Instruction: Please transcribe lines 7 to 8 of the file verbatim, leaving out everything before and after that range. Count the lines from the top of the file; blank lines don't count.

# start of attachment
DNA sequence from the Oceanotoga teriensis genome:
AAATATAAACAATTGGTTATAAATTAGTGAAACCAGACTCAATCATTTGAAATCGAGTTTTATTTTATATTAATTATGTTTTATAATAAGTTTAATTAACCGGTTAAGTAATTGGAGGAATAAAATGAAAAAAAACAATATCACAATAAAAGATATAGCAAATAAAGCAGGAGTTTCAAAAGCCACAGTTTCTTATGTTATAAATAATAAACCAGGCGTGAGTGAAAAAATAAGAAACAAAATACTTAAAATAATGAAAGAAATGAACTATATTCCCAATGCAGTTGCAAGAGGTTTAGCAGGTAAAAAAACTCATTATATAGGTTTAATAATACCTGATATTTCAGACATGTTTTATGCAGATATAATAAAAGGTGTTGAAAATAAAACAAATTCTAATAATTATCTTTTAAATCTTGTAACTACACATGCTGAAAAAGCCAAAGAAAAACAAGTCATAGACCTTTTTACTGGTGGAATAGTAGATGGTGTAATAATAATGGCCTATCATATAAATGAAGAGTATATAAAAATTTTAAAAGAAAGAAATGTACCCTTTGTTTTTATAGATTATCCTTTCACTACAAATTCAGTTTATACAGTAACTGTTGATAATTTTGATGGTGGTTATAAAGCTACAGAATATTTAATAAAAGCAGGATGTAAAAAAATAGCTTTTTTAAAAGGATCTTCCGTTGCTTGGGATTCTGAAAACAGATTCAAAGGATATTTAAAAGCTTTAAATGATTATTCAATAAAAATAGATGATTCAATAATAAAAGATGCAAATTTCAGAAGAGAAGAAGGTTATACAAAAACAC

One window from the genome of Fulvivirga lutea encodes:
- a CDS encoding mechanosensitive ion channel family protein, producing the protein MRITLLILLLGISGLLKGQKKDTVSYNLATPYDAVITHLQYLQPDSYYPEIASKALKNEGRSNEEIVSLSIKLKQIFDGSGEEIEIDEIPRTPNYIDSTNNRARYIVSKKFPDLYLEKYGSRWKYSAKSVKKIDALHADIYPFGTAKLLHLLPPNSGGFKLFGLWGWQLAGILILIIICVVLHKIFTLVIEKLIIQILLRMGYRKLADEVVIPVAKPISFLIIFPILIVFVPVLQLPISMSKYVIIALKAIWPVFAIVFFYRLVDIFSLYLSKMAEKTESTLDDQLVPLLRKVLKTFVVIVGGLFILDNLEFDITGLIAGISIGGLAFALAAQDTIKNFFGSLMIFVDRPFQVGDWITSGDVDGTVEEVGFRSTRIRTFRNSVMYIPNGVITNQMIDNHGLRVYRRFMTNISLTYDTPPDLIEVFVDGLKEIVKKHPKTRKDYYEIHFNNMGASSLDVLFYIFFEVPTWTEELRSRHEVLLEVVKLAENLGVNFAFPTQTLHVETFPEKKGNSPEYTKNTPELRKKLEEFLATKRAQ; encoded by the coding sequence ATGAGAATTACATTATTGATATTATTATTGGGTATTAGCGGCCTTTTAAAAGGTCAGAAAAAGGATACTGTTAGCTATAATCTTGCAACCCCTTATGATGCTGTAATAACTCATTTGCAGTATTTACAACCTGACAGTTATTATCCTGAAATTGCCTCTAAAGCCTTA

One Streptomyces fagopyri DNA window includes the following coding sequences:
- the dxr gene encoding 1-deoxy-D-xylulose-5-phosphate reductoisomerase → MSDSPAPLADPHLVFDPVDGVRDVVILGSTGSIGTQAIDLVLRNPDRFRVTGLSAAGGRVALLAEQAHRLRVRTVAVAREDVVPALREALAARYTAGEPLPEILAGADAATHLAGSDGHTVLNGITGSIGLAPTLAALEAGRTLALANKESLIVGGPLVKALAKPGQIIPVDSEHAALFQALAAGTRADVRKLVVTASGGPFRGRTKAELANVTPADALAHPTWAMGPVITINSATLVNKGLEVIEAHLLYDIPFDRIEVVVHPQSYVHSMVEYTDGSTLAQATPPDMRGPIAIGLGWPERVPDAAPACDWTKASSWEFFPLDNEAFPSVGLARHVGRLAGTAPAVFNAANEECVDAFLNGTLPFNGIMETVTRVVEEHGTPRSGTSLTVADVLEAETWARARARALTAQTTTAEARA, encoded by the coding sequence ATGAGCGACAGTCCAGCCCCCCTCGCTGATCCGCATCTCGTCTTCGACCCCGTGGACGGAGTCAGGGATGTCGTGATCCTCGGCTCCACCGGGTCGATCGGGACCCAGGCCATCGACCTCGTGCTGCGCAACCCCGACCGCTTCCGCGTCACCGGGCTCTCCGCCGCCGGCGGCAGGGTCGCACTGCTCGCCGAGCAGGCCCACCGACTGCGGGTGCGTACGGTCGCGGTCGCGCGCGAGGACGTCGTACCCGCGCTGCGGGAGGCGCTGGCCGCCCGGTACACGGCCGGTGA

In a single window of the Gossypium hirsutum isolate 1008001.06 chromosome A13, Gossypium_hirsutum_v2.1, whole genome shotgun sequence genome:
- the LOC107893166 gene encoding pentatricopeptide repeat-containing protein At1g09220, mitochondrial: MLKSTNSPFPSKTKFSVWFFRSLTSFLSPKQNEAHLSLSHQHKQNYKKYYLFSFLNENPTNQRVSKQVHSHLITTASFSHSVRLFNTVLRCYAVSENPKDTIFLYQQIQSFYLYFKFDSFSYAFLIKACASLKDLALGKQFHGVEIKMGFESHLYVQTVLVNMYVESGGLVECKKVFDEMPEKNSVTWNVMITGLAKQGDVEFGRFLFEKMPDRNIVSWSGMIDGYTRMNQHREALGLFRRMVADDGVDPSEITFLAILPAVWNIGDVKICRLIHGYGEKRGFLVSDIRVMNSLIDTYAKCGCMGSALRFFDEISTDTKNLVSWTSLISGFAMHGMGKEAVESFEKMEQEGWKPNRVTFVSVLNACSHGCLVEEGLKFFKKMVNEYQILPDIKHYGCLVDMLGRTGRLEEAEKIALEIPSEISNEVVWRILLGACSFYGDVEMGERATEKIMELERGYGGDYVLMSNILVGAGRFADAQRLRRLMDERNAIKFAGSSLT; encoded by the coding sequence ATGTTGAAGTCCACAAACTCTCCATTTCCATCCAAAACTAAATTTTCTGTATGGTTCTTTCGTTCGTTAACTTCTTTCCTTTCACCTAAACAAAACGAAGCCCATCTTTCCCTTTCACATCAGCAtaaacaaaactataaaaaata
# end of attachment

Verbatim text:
In a single window of the Gossypium hirsutum isolate 1008001.06 chromosome A13, Gossypium_hirsutum_v2.1, whole genome shotgun sequence genome:
- the LOC107893166 gene encoding pentatricopeptide repeat-containing protein At1g09220, mitochondrial: MLKSTNSPFPSKTKFSVWFFRSLTSFLSPKQNEAHLSLSHQHKQNYKKYYLFSFLNENPTNQRVSKQVHSHLITTASFSHSVRLFNTVLRCYAVSENPKDTIFLYQQIQSFYLYFKFDSFSYAFLIKACASLKDLALGKQFHGVEIKMGFESHLYVQTVLVNMYVESGGLVECKKVFDEMPEKNSVTWNVMITGLAKQGDVEFGRFLFEKMPDRNIVSWSGMIDGYTRMNQHREALGLFRRMVADDGVDPSEITFLAILPAVWNIGDVKICRLIHGYGEKRGFLVSDIRVMNSLIDTYAKCGCMGSALRFFDEISTDTKNLVSWTSLISGFAMHGMGKEAVESFEKMEQEGWKPNRVTFVSVLNACSHGCLVEEGLKFFKKMVNEYQILPDIKHYGCLVDMLGRTGRLEEAEKIALEIPSEISNEVVWRILLGACSFYGDVEMGERATEKIMELERGYGGDYVLMSNILVGAGRFADAQRLRRLMDERNAIKFAGSSLT; encoded by the coding sequence ATGTTGAAGTCCACAAACTCTCCATTTCCATCCAAAACTAAATTTTCTGTATGGTTCTTTCGTTCGTTAACTTCTTTCCTTTCACCTAAACAAAACGAAGCCCATCTTTCCCTTTCACATCAGCAtaaacaaaactataaaaaata